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Change Management

Change Management

Everyone wants things to improve. But most people don't like it when things change. So, we have a problem.

Since all improvement implies a change. we both want, and DON'T want, things to change.

Change is inevitable

Nothing stays the same forever. You can be sure that you will have to manage change.

There are two important questions relating to the change:

  • Are you the one deciding the direction of change, or is change being imposed upon you from outside?
  • Is the change going to be to your advantage, or to your disadvantage?

Let us look at each:

1. Are you the one deciding the direction of change, or is change being imposed upon you from outside?

It is most important that you embrace the concept of change, so that you can be the one who decides the direction of the change.

If you evade the responsibility of making the necessary changes then you will not evade change, you will only transfer the decision over the direction of the change, to someone else.

In other words, if you don't decide to change, on your own initiative, and in your own way, then you will have to accept the change that is forced upon you, at a later date, by somebody else.

It is much better for you, if YOU are the person who makes the pre-emptive decision to change the way you do things. In that way you remain in control of your destiny.

If you default on this decision, then nothing seems to happen for about a year, and then the conditions around you will change and you will be forced to adapt to an unpleasant circumstance.

So for example: If you don't update your products and services to remain at the sharp end of the market, then you will find that your customers will go elsewhere and your financial position will change.

Or if you don't change your diet and exercise plan, then as you get older, you will tend to gain weight and the reflection in the mirror will not seem as appealing as it used to.

The choice is: Change now, on your own terms, or have change imposed upon you, later, NOT on your own terms.

2. Is the change going to be to your advantage or to your disadvantage?

The second point is derived from the first point.

If you are the one who decides to make the change, then you will select a change that will be an improvement on the current design. For example:

  • You may upgrade your computer software.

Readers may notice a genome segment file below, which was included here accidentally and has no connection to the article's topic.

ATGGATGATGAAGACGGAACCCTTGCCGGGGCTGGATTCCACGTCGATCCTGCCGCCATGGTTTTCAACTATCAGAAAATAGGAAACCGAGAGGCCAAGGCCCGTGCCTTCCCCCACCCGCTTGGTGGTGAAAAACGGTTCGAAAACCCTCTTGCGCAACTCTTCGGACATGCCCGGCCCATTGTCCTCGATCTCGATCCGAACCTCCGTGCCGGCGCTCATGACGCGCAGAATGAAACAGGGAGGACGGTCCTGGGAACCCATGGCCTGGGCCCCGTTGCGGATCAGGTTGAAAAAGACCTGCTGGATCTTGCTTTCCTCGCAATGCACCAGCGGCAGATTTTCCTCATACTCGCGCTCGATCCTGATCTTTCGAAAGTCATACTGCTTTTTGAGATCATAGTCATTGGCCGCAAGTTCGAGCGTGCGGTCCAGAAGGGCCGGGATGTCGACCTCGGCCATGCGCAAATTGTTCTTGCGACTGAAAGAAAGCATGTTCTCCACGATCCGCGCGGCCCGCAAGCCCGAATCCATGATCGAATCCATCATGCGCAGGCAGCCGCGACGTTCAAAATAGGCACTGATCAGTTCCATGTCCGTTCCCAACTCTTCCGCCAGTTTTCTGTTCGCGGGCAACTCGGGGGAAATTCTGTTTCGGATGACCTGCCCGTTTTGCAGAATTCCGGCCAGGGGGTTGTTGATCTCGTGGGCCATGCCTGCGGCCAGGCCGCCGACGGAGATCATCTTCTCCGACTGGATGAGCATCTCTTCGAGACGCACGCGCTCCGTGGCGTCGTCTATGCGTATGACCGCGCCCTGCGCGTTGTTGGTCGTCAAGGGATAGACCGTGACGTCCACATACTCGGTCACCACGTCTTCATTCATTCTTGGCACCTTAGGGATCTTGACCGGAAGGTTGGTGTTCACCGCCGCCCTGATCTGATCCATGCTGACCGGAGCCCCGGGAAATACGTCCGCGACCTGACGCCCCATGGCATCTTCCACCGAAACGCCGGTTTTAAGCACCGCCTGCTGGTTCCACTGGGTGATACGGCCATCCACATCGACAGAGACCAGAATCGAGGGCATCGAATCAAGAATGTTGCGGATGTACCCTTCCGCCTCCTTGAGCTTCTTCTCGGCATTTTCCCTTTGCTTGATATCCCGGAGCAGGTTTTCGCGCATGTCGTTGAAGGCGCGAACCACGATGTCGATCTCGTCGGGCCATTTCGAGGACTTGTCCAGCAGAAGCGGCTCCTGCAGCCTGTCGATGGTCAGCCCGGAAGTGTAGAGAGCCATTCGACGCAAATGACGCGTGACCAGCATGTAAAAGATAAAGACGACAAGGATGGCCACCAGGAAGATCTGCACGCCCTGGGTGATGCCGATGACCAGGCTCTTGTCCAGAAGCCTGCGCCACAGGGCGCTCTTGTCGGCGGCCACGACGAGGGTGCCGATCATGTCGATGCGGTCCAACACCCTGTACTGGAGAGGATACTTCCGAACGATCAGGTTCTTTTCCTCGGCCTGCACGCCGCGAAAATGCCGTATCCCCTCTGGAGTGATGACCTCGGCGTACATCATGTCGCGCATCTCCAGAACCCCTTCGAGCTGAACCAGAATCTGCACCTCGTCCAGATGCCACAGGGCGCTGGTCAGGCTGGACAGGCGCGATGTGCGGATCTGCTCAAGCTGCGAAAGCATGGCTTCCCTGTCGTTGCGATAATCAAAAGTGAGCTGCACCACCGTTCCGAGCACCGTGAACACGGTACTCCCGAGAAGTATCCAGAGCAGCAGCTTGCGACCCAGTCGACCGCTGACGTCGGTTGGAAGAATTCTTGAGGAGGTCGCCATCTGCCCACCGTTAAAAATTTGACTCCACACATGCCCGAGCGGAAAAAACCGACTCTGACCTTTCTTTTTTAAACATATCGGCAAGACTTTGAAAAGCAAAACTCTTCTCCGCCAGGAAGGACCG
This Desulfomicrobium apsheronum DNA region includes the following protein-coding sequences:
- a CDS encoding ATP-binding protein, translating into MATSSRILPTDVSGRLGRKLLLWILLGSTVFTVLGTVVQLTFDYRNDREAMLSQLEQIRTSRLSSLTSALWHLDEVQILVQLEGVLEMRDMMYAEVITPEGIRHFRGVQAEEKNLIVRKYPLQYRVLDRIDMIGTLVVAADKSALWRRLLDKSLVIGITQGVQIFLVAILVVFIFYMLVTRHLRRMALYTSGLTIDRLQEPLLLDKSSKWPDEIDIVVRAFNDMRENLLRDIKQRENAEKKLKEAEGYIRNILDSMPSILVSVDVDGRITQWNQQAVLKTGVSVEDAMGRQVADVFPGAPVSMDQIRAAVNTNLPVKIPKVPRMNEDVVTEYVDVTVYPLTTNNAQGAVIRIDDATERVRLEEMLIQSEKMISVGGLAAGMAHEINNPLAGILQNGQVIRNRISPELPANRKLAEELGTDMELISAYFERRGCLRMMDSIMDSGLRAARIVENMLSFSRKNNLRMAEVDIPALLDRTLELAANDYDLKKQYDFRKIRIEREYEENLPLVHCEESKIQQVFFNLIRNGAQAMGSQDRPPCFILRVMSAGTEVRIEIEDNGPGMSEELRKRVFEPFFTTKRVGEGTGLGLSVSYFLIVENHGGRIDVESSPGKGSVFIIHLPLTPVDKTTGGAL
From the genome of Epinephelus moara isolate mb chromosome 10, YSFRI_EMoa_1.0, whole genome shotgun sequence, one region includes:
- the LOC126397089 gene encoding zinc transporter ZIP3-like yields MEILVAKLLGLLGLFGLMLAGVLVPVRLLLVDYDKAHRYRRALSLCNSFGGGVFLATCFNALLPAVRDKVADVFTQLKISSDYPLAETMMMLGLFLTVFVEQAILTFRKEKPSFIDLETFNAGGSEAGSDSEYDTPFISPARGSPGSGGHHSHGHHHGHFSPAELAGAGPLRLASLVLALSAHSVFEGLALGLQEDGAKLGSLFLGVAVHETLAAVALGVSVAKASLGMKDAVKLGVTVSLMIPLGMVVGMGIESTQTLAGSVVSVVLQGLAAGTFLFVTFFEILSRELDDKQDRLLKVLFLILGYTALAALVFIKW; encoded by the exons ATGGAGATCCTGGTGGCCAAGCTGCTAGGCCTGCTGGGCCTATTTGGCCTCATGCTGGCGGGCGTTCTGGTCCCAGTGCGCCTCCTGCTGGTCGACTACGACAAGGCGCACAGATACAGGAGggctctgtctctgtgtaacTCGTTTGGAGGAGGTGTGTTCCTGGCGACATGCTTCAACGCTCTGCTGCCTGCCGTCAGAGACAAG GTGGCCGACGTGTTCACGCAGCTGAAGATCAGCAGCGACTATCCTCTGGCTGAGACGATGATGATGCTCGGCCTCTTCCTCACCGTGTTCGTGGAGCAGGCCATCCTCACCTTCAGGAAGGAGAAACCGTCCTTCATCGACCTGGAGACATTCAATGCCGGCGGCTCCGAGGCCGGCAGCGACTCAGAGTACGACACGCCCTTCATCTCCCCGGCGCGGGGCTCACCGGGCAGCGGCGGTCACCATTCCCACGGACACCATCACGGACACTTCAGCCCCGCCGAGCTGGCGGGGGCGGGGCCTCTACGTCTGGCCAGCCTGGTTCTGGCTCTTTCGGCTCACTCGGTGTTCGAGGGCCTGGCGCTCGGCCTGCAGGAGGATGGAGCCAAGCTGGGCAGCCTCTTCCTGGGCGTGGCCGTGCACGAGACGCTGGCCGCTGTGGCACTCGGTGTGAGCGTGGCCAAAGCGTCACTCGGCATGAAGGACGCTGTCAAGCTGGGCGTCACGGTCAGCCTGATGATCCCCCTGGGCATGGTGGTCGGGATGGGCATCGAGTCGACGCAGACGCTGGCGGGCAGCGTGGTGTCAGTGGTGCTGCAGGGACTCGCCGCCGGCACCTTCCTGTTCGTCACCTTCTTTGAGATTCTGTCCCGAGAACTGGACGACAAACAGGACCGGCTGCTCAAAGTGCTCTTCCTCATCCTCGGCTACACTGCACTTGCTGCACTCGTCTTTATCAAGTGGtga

• You may upgrade your exercise programme.
  • You may upgrade your wardrobe.
  • You may upgrade your car.

Whatever change you make, it will cost you time, money and inconvenience. And you will have to go through the effort of learning to cope with your new software, your new running programme, your new shoes, your new gearbox.

But at least you are the one choosing it, and at least they are all to your own advantage.

If you don't make the self-imposed changes, then next year, when the imposed changes show themselves, you will have to suffer the pain of dealing with changes that are not to your advantage.

When your old software fails to run the new programmes. When your body-weight reaches an all-time high and you can't fit into your old jeans, and when your car breaks down on the motorway. All in the same week.

Then this is when the world imposes disordered change upon you. This is not to your advantage.


Change is inevitable.

You are better off taking change on your own terms, and in directions that you choose.

Failure to make changes does not absolve you of the need for change.

Failure to change merely delays the need for change and takes the control of change out of your hands and puts it in the hands of others.

The change that is imposed upon you by others is more likely to be to your disadvantage.

To ensure that change is to your own advantage, you need to make the changes, today, on your own personal initiative.

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Further Reading in Change Management

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  • Why Won't People Accept Change?
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